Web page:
12. Roberta "Roe" Jones, Mildred's daughter, is heartbroken when Achilles Hockaday breaks off his involvement with her and leaves Memphis for Philadelphia. What does Roe mean when she writes that she should have seen this coming, because it was her own hamartia — a fatal flaw in her character — that invited this disaster? How do you feel about Achilles's treatment of Roe, and why do you think he was courting her in the first place?
  13. Allusions are made in the novel to Virgil's Aeneid , which tells the story of Aeneas, a Trojan who survived the sacking of his city by the Greeks. He traveled the ancient world doing battle with his enemies and ventured into the underworld to visit the dead before finally settling in Italy and founding the Roman Empire. The African American Achilles relates strongly to Aeneas, as does his namesake, Achilles Hockaday. Discuss why the two men see themselves in this role. And what is the significance of this passage quoted by Achilles Hockaday: "All night long, all day, the doors of dark Hades stand open, / But to retrace the path, to come up to the sweet air of Heaven, / That is labor indeed" (page 217)?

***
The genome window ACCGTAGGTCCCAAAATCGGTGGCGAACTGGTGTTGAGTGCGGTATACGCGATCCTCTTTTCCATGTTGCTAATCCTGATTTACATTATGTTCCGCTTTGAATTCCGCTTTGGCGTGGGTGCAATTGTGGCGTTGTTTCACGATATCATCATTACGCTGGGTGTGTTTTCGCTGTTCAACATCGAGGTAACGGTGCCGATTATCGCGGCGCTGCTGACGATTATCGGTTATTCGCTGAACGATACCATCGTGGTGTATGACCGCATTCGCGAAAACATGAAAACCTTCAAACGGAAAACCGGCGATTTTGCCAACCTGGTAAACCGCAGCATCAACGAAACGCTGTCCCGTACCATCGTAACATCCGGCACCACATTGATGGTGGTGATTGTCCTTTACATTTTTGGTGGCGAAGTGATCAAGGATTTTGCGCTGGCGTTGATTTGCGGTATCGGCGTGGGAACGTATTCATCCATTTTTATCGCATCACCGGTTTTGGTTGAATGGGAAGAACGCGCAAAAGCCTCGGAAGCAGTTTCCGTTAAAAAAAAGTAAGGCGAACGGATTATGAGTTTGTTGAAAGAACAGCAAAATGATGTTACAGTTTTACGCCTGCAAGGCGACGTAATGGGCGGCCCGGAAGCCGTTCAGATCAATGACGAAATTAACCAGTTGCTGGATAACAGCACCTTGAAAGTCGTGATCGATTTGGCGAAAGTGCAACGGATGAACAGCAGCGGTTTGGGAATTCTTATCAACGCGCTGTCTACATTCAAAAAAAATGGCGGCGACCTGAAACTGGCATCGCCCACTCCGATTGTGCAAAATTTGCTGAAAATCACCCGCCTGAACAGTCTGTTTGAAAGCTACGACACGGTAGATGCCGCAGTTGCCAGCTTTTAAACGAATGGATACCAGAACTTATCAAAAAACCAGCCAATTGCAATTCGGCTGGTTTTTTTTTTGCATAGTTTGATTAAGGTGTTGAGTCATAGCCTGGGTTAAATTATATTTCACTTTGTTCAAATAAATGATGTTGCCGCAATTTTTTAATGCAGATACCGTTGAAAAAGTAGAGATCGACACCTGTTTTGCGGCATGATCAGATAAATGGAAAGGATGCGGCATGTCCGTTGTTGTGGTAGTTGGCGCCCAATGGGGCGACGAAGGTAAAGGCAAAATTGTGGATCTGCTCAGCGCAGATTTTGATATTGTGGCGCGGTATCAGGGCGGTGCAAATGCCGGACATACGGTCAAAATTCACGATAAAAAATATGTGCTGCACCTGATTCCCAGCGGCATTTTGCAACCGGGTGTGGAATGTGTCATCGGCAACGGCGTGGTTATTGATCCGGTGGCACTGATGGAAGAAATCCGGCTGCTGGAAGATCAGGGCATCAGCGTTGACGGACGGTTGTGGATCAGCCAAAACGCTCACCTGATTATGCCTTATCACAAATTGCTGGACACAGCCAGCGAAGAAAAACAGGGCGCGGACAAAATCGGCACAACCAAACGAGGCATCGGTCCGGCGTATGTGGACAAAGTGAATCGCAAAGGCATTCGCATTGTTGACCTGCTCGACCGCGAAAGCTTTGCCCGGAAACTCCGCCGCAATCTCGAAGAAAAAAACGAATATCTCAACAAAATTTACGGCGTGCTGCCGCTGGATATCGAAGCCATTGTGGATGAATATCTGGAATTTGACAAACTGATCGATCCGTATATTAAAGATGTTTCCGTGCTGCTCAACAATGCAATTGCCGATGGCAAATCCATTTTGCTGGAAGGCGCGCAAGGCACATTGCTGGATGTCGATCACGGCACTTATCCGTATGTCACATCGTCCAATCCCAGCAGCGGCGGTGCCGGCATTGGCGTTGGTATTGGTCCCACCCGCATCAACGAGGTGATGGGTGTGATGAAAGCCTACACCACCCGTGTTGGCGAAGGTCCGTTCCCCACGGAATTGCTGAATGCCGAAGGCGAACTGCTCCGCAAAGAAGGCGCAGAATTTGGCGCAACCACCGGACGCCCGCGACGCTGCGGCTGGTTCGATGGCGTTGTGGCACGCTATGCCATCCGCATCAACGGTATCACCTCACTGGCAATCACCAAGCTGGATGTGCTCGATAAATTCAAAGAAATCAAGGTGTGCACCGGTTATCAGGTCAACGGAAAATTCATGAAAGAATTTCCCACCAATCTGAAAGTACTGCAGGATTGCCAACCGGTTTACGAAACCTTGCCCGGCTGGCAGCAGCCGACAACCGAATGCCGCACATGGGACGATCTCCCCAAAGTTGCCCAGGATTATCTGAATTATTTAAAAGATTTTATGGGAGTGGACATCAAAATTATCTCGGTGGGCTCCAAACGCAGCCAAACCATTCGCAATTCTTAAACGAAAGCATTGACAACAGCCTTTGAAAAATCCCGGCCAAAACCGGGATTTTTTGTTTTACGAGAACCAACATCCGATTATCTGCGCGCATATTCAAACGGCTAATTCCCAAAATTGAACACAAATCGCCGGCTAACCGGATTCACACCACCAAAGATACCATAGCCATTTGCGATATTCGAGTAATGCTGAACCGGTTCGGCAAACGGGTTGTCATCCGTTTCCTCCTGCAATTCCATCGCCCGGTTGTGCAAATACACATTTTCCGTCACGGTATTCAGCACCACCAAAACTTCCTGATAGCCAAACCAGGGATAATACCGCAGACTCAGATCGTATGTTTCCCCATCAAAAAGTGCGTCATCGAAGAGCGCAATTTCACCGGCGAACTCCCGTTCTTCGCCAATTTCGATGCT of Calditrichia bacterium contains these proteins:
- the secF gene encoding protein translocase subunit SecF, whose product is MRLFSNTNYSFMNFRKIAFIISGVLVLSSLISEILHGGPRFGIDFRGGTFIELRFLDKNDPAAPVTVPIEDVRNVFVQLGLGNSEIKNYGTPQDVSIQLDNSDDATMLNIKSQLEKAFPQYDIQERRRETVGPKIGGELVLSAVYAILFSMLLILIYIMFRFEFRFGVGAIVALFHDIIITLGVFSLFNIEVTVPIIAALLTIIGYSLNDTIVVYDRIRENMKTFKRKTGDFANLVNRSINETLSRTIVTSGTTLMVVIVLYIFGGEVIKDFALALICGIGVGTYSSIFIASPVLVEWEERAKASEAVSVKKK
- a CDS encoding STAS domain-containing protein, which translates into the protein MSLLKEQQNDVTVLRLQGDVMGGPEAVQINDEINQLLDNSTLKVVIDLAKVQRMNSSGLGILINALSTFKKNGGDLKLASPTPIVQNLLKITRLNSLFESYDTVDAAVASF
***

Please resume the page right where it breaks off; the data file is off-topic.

14. Placidia's final entry in her diary is also the conclusion of the novel. Do her final words and images leave you hopeful? Sad? Enlightened? Conflicted? What do you think she means by the statement "Paradise . . . costs too much" (page 254)?

Unless otherwise stated, this discussion guide is reprinted with the permission of Algonquin Books. Any page references refer to a USA edition of the book, usually the trade paperback version, and may vary in other editions.

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The Second Mrs. Hockaday by Susan Rivers

At once a love story, a history lesson and a beautifully written tale of forgiveness.